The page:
Local author Larry “L.A.” Doyle’s semi-autobiographical novel “About A Girl” is a coming of age story that delves into rape culture from the perspectives of a rape victim and one of her close friends. 

Through the stream of consciousness writing style in “About A Girl,” Doyle presents a profound understanding of rape victimization from a first person perspective. He describes the fear of death and the PTSD-like symptoms in the victim’s behavior, all while keeping the persona of the main character, Suzy, three dimensional and consistent; this can then bring readers to empathize strongly with Suzy, if not to the point of tears.

Throughout the book, he uses the characters and their relationships with each other to dig deeper into rape culture and how it exists in our society, as well as the ways in which it affects victims, even years after the traumatic event.

Briefly, the novel also discusses schizophrenia and its affect on family and friends, as well as the time period of a person’s life when it can develop. The book does not delve deeper into this subject, however, but instead seems more just to lend to the character history of the second main character, Kenny.

The many different versions of awakening in this novel, including sexual, show the spectrum of human experiences; the awakening to the culture of drug abuse and teenage rebellion, which Suzy goes through early in her life, versus the awakening to the understanding of her complicated and intense friendship with an older man, for instance. Each of the characters in this novel exhibit or learn at some point the importance of trust in any relationship, but particularly in friendship.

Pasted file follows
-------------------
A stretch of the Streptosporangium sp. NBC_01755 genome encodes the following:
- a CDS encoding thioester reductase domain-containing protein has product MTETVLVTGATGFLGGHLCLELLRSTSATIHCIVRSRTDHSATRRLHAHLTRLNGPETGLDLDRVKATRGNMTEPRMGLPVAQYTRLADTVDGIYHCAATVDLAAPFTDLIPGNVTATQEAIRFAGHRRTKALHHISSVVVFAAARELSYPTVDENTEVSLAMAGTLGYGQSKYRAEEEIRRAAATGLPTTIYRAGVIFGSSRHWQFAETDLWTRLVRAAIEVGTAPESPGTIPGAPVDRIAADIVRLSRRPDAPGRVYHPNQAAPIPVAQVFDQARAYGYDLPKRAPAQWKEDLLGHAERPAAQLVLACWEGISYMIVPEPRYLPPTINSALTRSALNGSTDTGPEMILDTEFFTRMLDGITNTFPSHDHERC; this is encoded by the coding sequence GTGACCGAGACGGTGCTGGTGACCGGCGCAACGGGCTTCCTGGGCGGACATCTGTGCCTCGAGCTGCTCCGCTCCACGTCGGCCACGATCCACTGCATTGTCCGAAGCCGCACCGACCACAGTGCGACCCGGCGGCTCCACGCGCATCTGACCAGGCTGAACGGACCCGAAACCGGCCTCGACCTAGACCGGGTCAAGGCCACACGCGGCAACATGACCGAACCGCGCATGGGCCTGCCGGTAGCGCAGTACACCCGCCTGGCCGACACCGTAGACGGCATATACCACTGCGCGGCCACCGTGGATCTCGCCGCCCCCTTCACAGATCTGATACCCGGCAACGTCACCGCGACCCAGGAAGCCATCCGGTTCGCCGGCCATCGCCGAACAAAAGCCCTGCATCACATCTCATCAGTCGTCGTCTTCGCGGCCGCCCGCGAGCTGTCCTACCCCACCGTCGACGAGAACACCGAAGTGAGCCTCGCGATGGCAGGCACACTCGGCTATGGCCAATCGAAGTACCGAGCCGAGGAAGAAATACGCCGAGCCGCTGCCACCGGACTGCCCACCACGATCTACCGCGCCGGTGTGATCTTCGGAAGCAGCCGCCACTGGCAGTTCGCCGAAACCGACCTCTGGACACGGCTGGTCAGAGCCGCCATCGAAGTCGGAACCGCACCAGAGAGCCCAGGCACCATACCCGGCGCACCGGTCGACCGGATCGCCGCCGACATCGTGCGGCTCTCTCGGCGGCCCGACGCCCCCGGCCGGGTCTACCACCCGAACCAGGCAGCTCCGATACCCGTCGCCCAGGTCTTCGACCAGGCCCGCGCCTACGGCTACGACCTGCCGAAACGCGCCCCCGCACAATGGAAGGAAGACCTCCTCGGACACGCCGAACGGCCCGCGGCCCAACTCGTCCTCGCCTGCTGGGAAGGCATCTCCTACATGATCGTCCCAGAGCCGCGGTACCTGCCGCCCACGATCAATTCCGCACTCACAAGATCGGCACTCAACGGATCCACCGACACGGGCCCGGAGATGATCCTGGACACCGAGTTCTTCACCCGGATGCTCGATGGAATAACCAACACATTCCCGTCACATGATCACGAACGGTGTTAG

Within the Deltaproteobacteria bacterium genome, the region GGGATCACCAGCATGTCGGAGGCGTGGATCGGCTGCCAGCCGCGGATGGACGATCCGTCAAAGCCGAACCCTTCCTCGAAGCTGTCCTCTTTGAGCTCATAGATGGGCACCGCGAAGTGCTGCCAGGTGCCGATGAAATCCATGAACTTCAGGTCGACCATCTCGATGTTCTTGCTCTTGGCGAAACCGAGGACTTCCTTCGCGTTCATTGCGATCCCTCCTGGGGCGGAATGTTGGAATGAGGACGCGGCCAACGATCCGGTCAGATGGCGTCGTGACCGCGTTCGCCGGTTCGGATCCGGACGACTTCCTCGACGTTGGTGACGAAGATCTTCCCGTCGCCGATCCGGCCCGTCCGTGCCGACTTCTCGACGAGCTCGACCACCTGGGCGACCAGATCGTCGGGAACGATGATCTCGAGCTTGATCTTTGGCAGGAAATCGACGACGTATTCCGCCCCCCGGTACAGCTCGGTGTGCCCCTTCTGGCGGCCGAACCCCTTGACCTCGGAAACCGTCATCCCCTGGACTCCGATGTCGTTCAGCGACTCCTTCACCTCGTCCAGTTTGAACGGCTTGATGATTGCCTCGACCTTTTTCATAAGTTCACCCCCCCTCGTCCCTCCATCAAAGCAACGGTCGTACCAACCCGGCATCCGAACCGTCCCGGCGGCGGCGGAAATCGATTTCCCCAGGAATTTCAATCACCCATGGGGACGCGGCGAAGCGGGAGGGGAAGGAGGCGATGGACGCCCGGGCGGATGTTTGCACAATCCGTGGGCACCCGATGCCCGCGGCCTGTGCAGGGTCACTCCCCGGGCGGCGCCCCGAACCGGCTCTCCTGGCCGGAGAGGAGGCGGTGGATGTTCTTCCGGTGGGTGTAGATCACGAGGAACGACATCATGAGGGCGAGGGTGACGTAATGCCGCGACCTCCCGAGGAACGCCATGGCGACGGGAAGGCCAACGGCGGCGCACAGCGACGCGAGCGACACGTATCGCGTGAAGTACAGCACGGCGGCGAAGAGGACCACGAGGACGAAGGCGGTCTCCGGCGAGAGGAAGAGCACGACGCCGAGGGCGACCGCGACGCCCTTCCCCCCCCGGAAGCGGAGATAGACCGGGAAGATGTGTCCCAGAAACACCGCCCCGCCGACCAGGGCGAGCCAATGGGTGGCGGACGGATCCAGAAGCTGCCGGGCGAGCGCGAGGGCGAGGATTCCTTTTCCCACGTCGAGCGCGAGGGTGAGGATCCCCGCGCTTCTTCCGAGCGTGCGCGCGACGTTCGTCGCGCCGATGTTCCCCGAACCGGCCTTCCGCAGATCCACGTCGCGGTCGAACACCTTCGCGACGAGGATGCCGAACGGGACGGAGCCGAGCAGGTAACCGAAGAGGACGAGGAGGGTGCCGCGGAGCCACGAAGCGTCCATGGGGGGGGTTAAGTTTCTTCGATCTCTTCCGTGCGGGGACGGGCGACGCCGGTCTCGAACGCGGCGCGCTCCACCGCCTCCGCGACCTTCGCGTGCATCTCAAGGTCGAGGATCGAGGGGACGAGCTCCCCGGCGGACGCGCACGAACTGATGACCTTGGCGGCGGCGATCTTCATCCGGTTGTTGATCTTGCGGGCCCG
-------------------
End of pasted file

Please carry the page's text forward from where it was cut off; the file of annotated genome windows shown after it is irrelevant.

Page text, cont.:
While many writers switch between two or more characters’ perspectives in novels, few are as clearly defined as in Doyle’s novel. Despite Doyle’s years, he is able to accurately capture the mindset of a newer generation through his use of mature dialogue or stream of consciousness and wellportrayed, chaotic thoughts with modern slang. On the other hand, it is clear that he is also quite intelligent, based on his well-written prose utilizing developed vocabulary and proper sentence structure. These literary strategies help to further differentiate his characters from one another.

From one avid reader to another, “About A Girl” is definitely worth reading!

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Executive Editor